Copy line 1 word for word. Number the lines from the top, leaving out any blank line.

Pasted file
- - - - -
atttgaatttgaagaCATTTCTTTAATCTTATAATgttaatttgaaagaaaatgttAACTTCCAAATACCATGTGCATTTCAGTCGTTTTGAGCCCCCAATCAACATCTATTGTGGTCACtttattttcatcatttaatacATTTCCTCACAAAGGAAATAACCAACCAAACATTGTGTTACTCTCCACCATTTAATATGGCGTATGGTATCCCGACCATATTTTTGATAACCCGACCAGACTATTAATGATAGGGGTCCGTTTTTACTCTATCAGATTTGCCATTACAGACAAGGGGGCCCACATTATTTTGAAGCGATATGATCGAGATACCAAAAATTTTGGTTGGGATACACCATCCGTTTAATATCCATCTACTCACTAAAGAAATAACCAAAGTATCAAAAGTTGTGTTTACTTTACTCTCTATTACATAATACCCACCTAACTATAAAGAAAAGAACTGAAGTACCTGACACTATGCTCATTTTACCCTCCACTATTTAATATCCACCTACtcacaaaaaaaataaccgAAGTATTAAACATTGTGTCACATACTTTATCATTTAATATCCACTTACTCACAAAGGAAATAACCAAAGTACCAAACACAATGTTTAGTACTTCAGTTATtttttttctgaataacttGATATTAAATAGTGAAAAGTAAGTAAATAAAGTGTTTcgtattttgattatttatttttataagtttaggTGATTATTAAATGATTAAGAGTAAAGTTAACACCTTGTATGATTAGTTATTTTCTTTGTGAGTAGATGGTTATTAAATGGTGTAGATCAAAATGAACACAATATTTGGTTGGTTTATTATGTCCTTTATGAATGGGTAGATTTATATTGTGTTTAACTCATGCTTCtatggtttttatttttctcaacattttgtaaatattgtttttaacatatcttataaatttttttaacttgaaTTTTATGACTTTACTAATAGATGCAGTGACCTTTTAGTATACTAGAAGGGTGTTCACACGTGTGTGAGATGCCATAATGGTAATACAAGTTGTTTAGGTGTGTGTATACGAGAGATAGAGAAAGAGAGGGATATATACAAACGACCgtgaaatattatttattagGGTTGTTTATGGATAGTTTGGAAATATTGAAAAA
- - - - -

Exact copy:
atttgaatttgaagaCATTTCTTTAATCTTATAATgttaatttgaaagaaaatgttAACTTCCAAATACCATGTGCATTTCAGTCGTTTTGAGCCCCCAATCAACATCTATTGTGGTCACtttattttcatcatttaatacATTTCCTCACAAAGGAAATAACCAACCAAACATTGTGTTACTCTCCACCATTTAATATGGCGTATGGTATCCCGACCATATTTTTGATAACCCGACCAGACTATTAATGATAGGGGTCCGTTTTTACTCTATCAGATTTGCCATTACAGACAAGGGGGCCCACATTATTTTGAAGCGATATGATCGAGATACCAAAAATTTTGGTTGGGATACACCATCCGTTTAATATCCATCTACTCACTAAAGAAATAACCAAAGTATCAAAAGTTGTGTTTACTTTACTCTCTATTACATAATACCCACCTAACTATAAAGAAAAGAACTGAAGTACCTGACACTATGCTCATTTTACCCTCCACTATTTAATATCCACCTACtcacaaaaaaaataaccgAAGTATTAAACATTGTGTCACATACTTTATCATTTAATATCCACTTACTCACAAAGGAAATAACCAAAGTACCAAACACAATGTTTAGTACTTCAGTTATtttttttctgaataacttGATATTAAATAGTGAAAAGTAAGTAAATAAAGTGTTTcgtattttgattatttatttttataagtttaggTGATTATTAAATGATTAAGAGTAAAGTTAACACCTTGTATGATTAGTTATTTTCTTTGTGAGTAGATGGTTATTAAATGGTGTAGATCAAAATGAACACAATATTTGGTTGGTTTATTATGTCCTTTATGAATGGGTAGATTTATATTGTGTTTAACTCATGCTTCtatggtttttatttttctcaacattttgtaaatattgtttttaacatatcttataaatttttttaacttgaaTTTTATGACTTTACTAATAGATGCAGTGACCTTTTAGTATACTAGAAGGGTGTTCACACGTGTGTGAGATGCCATAATGGTAATACAAGTTGTTTAGGTGTGTGTATACGAGAGATAGAGAAAGAGAGGGATATATACAAACGACCgtgaaatattatttattagGGTTGTTTATGGATAGTTTGGAAATATTGAAAAA